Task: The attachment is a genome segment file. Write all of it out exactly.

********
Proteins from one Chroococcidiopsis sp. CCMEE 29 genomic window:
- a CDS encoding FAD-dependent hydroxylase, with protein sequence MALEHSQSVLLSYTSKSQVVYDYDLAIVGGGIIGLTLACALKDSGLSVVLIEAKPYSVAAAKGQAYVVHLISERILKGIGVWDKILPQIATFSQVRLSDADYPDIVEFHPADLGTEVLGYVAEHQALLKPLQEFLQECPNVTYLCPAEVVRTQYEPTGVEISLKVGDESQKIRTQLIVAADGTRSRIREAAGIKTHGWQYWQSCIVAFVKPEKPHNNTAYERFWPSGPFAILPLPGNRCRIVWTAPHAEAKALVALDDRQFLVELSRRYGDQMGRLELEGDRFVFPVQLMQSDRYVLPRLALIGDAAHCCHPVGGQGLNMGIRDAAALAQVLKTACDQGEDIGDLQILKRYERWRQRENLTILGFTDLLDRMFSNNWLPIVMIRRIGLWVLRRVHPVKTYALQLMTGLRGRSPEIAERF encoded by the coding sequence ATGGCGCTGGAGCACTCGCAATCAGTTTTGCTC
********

Proteins from one Chroococcidiopsis sp. CCMEE 29 genomic window:
- a CDS encoding FAD-dependent hydroxylase, with protein sequence MALEHSQSVLLSYTSKSQVVYDYDLAIVGGGIIGLTLACALKDSGLSVVLIEAKPYSVAAAKGQAYVVHLISERILKGIGVWDKILPQIATFSQVRLSDADYPDIVEFHPADLGTEVLGYVAEHQALLKPLQEFLQECPNVTYLCPAEVVRTQYEPTGVEISLKVGDESQKIRTQLIVAADGTRSRIREAAGIKTHGWQYWQSCIVAFVKPEKPHNNTAYERFWPSGPFAILPLPGNRCRIVWTAPHAEAKALVALDDRQFLVELSRRYGDQMGRLELEGDRFVFPVQLMQSDRYVLPRLALIGDAAHCCHPVGGQGLNMGIRDAAALAQVLKTACDQGEDIGDLQILKRYERWRQRENLTILGFTDLLDRMFSNNWLPIVMIRRIGLWVLRRVHPVKTYALQLMTGLRGRSPEIAERF encoded by the coding sequence ATGGCGCTGGAGCACTCGCAATCAGTTTTGCTC